The Lame TA

A hipster just out of graduate school who can't keep his eyes off the curvy Indian girl with the plunging neckline in the front row. He'll read the types of genetic mutation off the Power Point and get the definitions wrong. If this is a subject matter you know very well, you will be supremely irritated by all these little errors. He'll keep looking over his shoulder as if he hasn't yet internalized the fact that he, and he alone, is the only teacher of the class. Now the scantily dressed Indian girl is talking about her favorite poem, using language from her Feminist Studies class and explaining that she likes how defiant said poem is, because it's about defiance. The Lame TA stares at her in reverence, says something flirtatious, and hopes that she'll teach the class for him.

The Mad Scientist

Everyone's favorite professor. Welcoming, low-key, and eager to direct students to follow their passions, it's nevertheless difficult to take him seriously because he looks like this.
It's like his hair is trying to run away from his thoughts

Will have a lab on campus and several species of bug named after him. He's the reason the bio department has a walrus skull sitting in a cabinet, along with a ratty stuffed platypus and the head of a miniature deer (I'm pretty sure it's a dik-dik, and I'm pretty sure the name comes from what you have to be to cut off one's head and toss it in a cabinet). An expert on animal communication who knows nothing about the mating patterns of his own species, The Mad Scientist is the only person who knows why the word 'sperm' is written in tiny text in the corner of every lab manual. His breath also smells like old gym socks.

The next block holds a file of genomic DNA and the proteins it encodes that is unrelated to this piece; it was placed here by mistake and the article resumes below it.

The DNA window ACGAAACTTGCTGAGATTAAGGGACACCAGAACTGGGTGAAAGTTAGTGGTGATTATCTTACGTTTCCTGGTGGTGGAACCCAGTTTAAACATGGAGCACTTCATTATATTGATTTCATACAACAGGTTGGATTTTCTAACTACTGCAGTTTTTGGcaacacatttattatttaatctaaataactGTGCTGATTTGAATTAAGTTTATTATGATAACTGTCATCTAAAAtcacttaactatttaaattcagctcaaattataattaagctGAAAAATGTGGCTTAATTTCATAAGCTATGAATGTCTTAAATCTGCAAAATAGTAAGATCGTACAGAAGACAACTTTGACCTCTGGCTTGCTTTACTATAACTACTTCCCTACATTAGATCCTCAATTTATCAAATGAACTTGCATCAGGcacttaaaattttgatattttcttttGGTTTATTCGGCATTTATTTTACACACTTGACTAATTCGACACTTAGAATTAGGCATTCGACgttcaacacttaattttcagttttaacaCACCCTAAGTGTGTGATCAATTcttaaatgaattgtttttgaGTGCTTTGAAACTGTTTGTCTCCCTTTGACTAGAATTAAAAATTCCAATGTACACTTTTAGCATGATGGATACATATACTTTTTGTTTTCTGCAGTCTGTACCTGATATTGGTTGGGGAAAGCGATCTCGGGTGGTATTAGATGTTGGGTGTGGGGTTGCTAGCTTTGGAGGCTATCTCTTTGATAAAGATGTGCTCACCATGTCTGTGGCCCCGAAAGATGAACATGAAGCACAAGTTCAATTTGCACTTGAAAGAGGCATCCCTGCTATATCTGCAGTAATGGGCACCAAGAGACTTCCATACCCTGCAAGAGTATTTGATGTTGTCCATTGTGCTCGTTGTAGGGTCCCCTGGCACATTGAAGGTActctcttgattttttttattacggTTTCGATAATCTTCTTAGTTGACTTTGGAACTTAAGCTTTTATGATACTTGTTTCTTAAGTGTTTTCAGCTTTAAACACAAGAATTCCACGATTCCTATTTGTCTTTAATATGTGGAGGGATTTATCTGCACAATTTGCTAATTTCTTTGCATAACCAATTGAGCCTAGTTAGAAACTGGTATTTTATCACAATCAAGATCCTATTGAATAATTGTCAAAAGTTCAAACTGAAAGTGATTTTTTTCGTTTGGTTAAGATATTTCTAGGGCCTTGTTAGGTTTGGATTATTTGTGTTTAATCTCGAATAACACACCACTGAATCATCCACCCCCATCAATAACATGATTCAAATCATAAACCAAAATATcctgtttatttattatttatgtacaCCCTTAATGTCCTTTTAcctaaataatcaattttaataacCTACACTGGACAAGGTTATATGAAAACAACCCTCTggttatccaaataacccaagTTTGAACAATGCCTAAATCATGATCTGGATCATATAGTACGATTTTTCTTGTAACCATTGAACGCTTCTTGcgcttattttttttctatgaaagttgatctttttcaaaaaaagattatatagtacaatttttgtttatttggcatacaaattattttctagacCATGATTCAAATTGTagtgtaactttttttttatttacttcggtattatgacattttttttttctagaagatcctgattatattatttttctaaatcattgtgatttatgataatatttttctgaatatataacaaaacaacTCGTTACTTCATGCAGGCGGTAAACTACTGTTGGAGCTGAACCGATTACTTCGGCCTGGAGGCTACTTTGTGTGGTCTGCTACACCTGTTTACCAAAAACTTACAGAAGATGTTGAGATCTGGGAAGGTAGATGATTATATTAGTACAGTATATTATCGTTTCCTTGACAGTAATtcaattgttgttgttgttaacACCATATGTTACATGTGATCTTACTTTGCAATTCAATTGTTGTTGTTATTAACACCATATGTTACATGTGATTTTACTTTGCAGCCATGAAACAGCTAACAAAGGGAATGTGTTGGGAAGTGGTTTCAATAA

The Made Up Professor

This professor only ever appears in bars and at parties, usually right after some kind of bet has been made. From about 9:00 to 10:30, he's known as Professor Daniels or Doctor Morgan. Then the good stuff runs out and you hear about Doctor Chair and Professor Beer Pong. A longtime member of the Trivia department, he's an authority on everything from the Oscar winners in 1977 to the main exports of Tajikistan. Only possesses a 50/50 accuracy ratio (as compared with Wikipedia) at best. The accuracy ratio declines over time.

The Professor Whose Tests Are Easy (For The Professor)